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Principal adapts to shifting goalposts


Growing up a ‘couple of kicks’ from Alberton Oval, John Konopka has always had a strong connection with the Port Adelaide region. Now principal of Mount Carmel College, he is helping guide the next generation as they grapple with the big questions in life.

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John Konopka was raised like many Catholics his age. There was Mass every Sunday, sitting in the front pew with his parents and siblings, serving as an altar boy, collector and counter – and even spending his Christmas holidays volunteering as a labourer when the Port Adelaide church underwent a major renovation.

He was educated by the ‘Joeys’ at Our Lady of Mount Carmel Parish School and then ventured into the city for an all-boys education at Christian Brothers College.

His parents were members of the local Vinnies conference and his mum volunteered at the Pennington Hostel for new arrivals.

Now living in Millswood with his wife Louise and two school aged children and attending the local Emmaus parish, John has fond childhood memories of the Carmelite priests dropping in for a meal or having a game of table tennis with him and his four siblings.

In essence, his was a Catholic upbringing to the core.

However, while reflecting on the strong faith that was central to his childhood and remains a guiding light today, John understands the pressing need for change, the need for the Church to have a different approach in the 21st century.

At the September Diocesan Assembly he relished being part of this change process at the local level. As a member of the panel discussion he spoke of his “dyed in the wool” Catholic upbringing and now as principal of Mount Carmel College, providing an opportunity for young people today to “be the face of Christ”.

As a former SANFL field umpire, John is used to being involved in challenging situations and keeping his cool when things get heated. He understands that people’s views on ways to ‘fix’ the Church can be divisive, and that there is concern about the Catholic religion and the empty pews on Sunday.

But his years of experience as a teacher and now principal in the Catholic education system, coupled with his devout faith, give him a sense of hope and optimism for the future.

“The Plenary Council is obviously an important part of the bigger picture of saying how does our Church need to keep evolving in the modern times,” he said.

“The Church has always been evolving and yes, we have different challenges now, but every generation has faced challenges.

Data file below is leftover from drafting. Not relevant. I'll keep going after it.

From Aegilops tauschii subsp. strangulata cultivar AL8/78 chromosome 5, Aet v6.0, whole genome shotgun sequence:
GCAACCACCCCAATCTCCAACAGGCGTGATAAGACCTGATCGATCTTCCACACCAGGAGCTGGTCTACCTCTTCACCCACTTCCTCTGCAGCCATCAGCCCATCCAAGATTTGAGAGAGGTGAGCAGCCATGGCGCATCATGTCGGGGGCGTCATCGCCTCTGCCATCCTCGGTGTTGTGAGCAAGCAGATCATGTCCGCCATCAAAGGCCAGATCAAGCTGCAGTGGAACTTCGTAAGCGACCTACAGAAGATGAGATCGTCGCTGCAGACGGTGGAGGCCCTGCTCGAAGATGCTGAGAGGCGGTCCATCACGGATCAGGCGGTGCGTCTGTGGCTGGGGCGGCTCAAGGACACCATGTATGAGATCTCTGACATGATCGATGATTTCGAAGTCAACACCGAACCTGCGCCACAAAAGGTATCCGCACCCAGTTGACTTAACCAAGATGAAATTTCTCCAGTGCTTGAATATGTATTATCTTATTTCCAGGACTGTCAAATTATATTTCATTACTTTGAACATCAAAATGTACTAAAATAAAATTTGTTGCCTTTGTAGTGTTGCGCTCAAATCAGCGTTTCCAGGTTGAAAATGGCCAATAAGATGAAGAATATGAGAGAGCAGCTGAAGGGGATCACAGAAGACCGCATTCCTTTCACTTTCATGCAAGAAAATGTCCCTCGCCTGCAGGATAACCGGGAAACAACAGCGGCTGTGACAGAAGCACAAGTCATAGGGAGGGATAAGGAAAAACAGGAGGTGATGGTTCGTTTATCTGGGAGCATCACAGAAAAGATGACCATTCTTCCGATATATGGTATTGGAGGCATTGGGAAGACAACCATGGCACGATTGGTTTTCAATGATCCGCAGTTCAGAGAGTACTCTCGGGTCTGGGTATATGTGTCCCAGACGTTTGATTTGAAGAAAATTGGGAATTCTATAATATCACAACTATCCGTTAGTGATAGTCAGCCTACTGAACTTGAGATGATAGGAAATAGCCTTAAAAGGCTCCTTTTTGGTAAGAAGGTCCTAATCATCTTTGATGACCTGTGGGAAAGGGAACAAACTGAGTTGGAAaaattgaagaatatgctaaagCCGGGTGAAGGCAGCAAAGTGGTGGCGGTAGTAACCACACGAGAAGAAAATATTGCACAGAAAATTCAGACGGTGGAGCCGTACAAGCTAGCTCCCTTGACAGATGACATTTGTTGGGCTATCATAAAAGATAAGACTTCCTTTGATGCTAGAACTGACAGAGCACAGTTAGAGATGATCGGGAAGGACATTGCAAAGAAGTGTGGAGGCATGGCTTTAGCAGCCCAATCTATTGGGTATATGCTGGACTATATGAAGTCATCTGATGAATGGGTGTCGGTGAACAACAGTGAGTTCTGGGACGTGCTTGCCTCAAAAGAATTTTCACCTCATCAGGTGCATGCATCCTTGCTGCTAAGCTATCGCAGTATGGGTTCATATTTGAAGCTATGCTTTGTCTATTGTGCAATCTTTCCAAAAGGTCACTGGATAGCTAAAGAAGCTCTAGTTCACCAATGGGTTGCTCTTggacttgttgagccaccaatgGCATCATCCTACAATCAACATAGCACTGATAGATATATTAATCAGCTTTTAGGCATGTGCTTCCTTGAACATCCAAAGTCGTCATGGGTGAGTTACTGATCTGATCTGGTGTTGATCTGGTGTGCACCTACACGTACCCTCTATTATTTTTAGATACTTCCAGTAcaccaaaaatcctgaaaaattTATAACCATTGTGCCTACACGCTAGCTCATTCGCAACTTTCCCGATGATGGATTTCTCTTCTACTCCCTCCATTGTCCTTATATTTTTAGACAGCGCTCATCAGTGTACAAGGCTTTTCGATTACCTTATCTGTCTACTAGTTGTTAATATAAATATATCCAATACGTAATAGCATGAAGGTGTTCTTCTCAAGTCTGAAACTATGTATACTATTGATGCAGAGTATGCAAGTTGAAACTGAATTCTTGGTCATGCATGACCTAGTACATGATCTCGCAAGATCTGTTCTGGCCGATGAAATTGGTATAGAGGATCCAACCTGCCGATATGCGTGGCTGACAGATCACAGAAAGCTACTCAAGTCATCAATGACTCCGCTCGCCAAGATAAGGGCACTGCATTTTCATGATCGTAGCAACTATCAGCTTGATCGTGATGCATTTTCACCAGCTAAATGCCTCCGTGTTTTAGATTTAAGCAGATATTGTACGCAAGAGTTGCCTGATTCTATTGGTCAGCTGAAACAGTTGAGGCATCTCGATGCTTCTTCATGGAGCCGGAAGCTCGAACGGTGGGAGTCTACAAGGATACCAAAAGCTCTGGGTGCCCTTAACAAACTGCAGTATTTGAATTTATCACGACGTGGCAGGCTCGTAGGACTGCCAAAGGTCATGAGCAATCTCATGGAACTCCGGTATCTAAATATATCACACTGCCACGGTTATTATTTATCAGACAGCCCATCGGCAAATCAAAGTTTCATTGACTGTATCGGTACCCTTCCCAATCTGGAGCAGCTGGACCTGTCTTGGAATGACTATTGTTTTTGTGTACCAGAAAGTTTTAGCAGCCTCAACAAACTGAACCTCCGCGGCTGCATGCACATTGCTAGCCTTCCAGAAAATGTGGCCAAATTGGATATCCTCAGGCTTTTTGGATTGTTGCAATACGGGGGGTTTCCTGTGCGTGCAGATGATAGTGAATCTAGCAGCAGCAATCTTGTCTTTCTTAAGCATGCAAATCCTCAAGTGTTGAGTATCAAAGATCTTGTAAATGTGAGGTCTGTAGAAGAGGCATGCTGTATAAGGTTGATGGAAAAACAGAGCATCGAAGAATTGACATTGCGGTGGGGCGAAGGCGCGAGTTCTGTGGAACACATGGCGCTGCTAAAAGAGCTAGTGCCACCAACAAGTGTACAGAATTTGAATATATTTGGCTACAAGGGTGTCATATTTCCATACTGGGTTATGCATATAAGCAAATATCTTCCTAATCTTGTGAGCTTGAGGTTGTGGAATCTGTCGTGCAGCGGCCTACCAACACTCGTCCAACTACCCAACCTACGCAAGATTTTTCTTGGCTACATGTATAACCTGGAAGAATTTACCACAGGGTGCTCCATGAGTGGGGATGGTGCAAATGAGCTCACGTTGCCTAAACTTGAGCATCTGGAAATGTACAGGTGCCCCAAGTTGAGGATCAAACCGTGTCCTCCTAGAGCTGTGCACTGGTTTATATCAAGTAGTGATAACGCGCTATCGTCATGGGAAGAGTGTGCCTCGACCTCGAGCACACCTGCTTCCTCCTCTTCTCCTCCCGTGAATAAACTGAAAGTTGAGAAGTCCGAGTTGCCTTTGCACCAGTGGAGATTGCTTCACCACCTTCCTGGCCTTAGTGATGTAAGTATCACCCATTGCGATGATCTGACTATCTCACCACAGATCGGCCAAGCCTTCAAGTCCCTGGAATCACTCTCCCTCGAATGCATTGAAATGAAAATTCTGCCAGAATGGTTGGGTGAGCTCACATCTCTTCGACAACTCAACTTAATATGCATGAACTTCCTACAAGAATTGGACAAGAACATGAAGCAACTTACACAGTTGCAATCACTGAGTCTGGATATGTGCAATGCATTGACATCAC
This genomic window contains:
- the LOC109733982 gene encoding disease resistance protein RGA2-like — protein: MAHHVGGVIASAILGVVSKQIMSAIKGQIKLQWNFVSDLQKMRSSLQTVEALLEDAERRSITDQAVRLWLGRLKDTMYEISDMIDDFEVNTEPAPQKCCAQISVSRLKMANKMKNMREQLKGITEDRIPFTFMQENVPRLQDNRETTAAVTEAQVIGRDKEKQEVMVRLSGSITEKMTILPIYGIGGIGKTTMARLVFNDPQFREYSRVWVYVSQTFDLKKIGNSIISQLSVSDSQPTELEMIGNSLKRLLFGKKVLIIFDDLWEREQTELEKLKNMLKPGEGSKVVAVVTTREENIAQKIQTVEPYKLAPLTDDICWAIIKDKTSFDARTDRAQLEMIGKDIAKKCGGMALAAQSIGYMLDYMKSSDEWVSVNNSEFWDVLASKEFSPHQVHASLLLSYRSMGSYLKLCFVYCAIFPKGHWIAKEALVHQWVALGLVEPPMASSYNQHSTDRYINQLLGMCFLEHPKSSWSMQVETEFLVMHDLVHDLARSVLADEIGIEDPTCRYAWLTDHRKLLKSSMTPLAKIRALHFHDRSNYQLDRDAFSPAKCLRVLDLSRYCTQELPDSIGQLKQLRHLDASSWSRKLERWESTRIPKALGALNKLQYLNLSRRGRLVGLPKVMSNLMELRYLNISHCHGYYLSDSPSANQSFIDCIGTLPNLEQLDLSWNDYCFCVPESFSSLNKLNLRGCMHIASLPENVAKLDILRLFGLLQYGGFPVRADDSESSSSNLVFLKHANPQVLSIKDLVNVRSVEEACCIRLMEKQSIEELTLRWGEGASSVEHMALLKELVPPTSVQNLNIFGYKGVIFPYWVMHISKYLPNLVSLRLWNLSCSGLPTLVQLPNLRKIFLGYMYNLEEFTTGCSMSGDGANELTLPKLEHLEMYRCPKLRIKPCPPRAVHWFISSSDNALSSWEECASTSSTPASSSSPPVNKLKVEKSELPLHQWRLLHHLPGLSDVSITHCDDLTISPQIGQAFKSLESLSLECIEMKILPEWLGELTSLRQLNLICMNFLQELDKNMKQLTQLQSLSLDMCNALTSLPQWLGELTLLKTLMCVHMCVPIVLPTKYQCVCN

“We have the internet, Sunday trading and I don’t think we will go back to the old ways of having packed churches on Sundays but does that mean religion is falling away – absolutely no!

“We’ve just got to find new ways of engaging with people that fits with 21st century families.”

Not suggesting he has all the answers, John believes that two of the biggest areas that need to be explored are engagement with different cultural groups and finding ways to connect with young people in their late teens and early twenties.

“A lot of people say the younger generation aren’t interested in religion but that’s not true and I take great exception to that,” he added.

“Students are very much wanting what they would call ‘spirituality’.

“They are searching for meaning in life. They may not express it through traditional religions but they absolutely are seeking the answers to the bigger questions in life.”

John said many times when celebrating a graduating student’s journey through the Catholic education system he was heartened to hear that their experience had been such a positive one.

“Sometimes I hear students say that ‘I was really scared when I first came here. I was from a government school, my family wasn’t religious and I was worried you were trying to convert me’.

“But they tell me that throughout their time at Mount Carmel College they have been able to understand so much more about being a Catholic.

“I feel proud that we give them the opportunities to know the loving God that I believe in and that they have the opportunity to see it in action.

“It’s a holistic approach here. Yes, there are formal Masses and liturgies and prayer in the morning…but students get to understand it’s not just a period of time where we learn about religion in religion class.

“It’s about what we say and do and act and feel, all of the time.

“As one boy expressed it to me, ‘it’s not always about getting my equal share, it’s about making sure life is fair for everyone and so some people need more help than others’.

“I thought that sentiment was beautiful.”


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